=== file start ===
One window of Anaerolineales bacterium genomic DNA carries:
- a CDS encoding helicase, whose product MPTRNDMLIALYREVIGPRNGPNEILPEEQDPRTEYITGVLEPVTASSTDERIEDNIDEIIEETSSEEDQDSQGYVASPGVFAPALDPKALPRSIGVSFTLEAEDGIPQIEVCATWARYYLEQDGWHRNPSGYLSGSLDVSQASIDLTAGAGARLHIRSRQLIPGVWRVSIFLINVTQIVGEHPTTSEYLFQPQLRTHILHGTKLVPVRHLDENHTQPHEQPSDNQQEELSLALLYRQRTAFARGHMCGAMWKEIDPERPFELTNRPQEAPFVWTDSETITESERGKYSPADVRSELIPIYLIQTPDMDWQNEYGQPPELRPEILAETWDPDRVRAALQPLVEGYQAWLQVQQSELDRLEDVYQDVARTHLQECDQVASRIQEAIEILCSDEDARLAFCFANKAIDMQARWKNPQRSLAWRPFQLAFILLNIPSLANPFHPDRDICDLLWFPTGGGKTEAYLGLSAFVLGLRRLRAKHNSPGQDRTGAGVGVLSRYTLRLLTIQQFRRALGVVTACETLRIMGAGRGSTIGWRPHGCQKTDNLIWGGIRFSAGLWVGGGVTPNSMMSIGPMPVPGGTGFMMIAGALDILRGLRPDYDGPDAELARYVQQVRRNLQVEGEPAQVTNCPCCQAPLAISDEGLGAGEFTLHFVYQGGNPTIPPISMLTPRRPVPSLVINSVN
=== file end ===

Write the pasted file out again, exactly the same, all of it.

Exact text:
One window of Anaerolineales bacterium genomic DNA carries:
- a CDS encoding helicase, whose product MPTRNDMLIALYREVIGPRNGPNEILPEEQDPRTEYITGVLEPVTASSTDERIEDNIDEIIEETSSEEDQDSQGYVASPGVFAPALDPKALPRSIGVSFTLEAEDGIPQIEVCATWARYYLEQDGWHRNPSGYLSGSLDVSQASIDLTAGAGARLHIRSRQLIPGVWRVSIFLINVTQIVGEHPTTSEYLFQPQLRTHILHGTKLVPVRHLDENHTQPHEQPSDNQQEELSLALLYRQRTAFARGHMCGAMWKEIDPERPFELTNRPQEAPFVWTDSETITESERGKYSPADVRSELIPIYLIQTPDMDWQNEYGQPPELRPEILAETWDPDRVRAALQPLVEGYQAWLQVQQSELDRLEDVYQDVARTHLQECDQVASRIQEAIEILCSDEDARLAFCFANKAIDMQARWKNPQRSLAWRPFQLAFILLNIPSLANPFHPDRDICDLLWFPTGGGKTEAYLGLSAFVLGLRRLRAKHNSPGQDRTGAGVGVLSRYTLRLLTIQQFRRALGVVTACETLRIMGAGRGSTIGWRPHGCQKTDNLIWGGIRFSAGLWVGGGVTPNSMMSIGPMPVPGGTGFMMIAGALDILRGLRPDYDGPDAELARYVQQVRRNLQVEGEPAQVTNCPCCQAPLAISDEGLGAGEFTLHFVYQGGNPTIPPISMLTPRRPVPSLVINSVN